SUSTAINABILITY: Benyon hits out at Hugh Fearnley-Whittingstall in defence of sea conservation plans

Hugh Fearnley-Whittingstall at River Cottage H...
Hugh Fearnley-Whittingstall at River Cottage HQ 03052006 (Photo credit: Wikipedia)


UK environment minister says campaigners do not understand the costs involved in creating ‘properly’ protected zones. The Guardian reports

The environment minister, Richard Benyon, has hit back at critics of the UK’s plans to protect England‘s marine life, singling out campaigner Hugh Fearnley-Whittingstall as failing to understand the cost involved in creating dozens of “properly” protected marine conservation zones(MCZs).

Writing in the Guardian on Friday, Benyon said the TV chef did not think “he would trouble his viewers with matters of cost”, but the minister did not “have that luxury”.

Fearnley-Whittingstall led a march on Westminster last month, urging the government to stick to its original plan of designating 127 MCZs that would be protected from damaging trawling and dredging. Last December the government said it would create just 31 zones because of a lack of scientific evidence on other sites.

But Benyon was trenchant in his defence of the smaller number of zones, writing: “I had a conversation with Hugh Fearnley-Whittingstall and explained that it was quite an achievement to have got this far at a time when government budgets were being cut. I asked him to suggest, if I ignored the science and designated all 127 sites at a cost of millions, where should I get the money?”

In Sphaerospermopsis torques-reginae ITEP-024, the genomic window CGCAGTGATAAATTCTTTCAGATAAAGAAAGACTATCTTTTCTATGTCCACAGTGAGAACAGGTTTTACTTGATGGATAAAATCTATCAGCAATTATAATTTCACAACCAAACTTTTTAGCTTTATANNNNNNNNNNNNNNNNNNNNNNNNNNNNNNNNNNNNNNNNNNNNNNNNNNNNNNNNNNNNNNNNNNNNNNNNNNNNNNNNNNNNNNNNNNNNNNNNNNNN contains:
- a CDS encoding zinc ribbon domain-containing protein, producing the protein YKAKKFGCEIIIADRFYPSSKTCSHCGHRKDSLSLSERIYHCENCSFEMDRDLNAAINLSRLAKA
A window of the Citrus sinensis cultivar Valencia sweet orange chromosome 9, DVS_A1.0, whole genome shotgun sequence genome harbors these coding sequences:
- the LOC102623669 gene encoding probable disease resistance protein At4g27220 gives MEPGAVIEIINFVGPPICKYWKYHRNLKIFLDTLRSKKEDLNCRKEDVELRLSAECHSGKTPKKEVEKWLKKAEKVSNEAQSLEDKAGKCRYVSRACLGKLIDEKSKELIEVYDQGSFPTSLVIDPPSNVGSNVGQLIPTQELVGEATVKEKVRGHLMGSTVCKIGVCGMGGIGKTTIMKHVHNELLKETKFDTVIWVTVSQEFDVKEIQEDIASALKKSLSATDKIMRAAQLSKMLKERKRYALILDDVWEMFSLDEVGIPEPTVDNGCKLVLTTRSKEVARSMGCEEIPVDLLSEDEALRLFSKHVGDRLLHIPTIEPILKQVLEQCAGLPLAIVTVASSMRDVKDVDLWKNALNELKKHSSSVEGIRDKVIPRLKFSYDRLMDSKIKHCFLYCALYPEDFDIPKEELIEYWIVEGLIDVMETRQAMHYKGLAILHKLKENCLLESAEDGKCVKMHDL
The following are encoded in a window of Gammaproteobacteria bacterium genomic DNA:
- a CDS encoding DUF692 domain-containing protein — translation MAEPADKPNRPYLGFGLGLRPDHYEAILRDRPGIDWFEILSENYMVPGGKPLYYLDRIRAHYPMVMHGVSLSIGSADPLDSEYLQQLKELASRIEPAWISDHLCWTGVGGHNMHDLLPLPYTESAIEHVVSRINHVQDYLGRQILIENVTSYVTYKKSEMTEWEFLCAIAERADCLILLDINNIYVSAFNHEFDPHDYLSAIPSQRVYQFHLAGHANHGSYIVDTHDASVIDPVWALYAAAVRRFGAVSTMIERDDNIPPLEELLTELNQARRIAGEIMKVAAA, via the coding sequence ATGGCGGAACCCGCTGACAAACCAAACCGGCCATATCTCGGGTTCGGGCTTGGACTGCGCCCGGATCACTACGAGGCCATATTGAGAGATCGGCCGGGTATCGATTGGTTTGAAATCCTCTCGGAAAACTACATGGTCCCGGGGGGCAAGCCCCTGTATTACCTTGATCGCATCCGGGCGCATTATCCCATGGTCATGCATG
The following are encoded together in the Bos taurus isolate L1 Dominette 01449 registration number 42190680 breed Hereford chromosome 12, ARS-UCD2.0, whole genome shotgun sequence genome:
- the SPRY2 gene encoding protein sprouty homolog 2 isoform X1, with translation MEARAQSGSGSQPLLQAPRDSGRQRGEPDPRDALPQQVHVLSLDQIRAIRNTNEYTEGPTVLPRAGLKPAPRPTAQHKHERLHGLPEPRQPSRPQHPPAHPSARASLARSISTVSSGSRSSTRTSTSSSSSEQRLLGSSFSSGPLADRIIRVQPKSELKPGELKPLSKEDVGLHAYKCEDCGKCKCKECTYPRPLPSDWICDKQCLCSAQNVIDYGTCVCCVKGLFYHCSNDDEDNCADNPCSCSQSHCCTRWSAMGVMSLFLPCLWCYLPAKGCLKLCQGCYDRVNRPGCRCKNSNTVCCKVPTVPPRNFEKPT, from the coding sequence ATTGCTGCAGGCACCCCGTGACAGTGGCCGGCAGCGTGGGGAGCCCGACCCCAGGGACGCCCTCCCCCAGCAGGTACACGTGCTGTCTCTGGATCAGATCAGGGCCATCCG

He argued that it was better to have fewer zones that are policed by enforcement agencies rather than more “lines on maps”.

“For some it’s a binary issue. Designate all 127 or you are a penny-pinching minister who is in the pocket of the fishing industry. In fact it would have been easy to designate vast areas of the UK’s waters that are of little ecological value because it would have looked good on a map. Instead we are doing this properly.”

The Department for the Environment, Food and Rural Affairs (Defra) is running a consultation on MCZs that closes on 31 March.

Responding to Benyon’s comments, Fearnley-Whittingstall told the Guardian: “The sticking point for me and for the tens of thousands of citizens who have written to the Defra consultation on MCZs in support of a full network of sites to protect our seas is simple. Benyon has given no timeframe for a second tranche of sites or even a commitment that there will be any more at all beyond the first 31. Given yet another opportunity to do so in today’s Guardian he has failed to take it.”

He added: “He can hardly be surprised if we question whether he is losing his ambition on MCZs. Or perhaps he is losing government support to deliver on his original commitment for a fully coherent network? If he says he needs more science and more money, then that is a reasonable point we can all discuss – but he needs to couple it with a clear commitment to go further, otherwise what will that money and that science be for?”